Reveals biases within scientific PhD training programs against emerging scientists who embrace a religious faith and the ramifications for science Science is often viewed as antithetical to religion, and it is true that scientists, particularly those who work at universities, are generally much less religious than the average American adult. So what is it like to be a religious individual pursuing an advanced education and career in science? Featuring engaging interviews and survey data from over 1,300 PhD students in the natural and social sciences, The Faithful Scientist shows that the core challenge is not contending with contradictions between faith-based beliefs and scientific knowledge. Instead, it is the bias budding scientific practitioners face from their colleagues if they are religious. These dynamics are important for science as a field, and ultimately for those who engage with or benefit from the results of scientific research. There are real benefits to fostering diversity in science, which may lead to more useful discoveries for populations who have generally not been the focus of research. And women, Black, and Latina/o people tend in general to be more religious than their white male peers, meaning that diversifying the gender, ethnic, and racial composition of the scientific workforce likely requires diversifying the religious composition too. This book offers vital empirical data that provide insight into what it means to support and foster religious diversity in science.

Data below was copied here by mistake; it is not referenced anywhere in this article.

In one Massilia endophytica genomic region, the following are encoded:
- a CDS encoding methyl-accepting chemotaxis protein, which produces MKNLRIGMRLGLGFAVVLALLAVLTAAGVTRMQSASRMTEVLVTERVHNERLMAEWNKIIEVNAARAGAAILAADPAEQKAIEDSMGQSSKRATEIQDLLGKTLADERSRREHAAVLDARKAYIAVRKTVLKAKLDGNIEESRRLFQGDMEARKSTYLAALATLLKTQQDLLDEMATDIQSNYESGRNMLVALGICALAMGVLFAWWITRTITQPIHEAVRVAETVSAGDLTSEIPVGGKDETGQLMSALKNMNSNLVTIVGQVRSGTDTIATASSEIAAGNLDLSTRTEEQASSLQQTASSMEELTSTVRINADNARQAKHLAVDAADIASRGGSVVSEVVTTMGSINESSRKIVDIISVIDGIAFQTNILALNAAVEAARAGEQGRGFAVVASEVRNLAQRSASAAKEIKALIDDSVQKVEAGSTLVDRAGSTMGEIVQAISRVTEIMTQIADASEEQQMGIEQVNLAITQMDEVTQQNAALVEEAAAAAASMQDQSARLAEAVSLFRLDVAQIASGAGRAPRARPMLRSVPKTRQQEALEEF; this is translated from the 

Women in the Hindu World explores the role of womanhood in Hindu religious culture and how the faith influences women's social experiences. Women in the Hindu World encourages readers to develop and nurture their own understanding of the life of a woman as a Hindu. The seven chapters proceed both historically and thematically, exploring abstract philosophical concepts about women, as well as concrete worldly conditions of the lives they lead, from the earliest stages of Hindu society to the present, marking through time the evolving religious roles and social status of women. Hindu women have consistently found in their faith resources for claiming selfhood both within their faith and in society. Within the home, women are the keepers of the family's religious rites. Outside the home, they worship through poetry, painting, dance, and music. Like their peers around the world, modern Hindu women have fought and worked together to claim decisive roles in shaping their own lives, while maintaining their faith and culture. Women in the Hindu World explores and explains the place of women in Hinduism, and the impact of Hinduism on women's roles in society.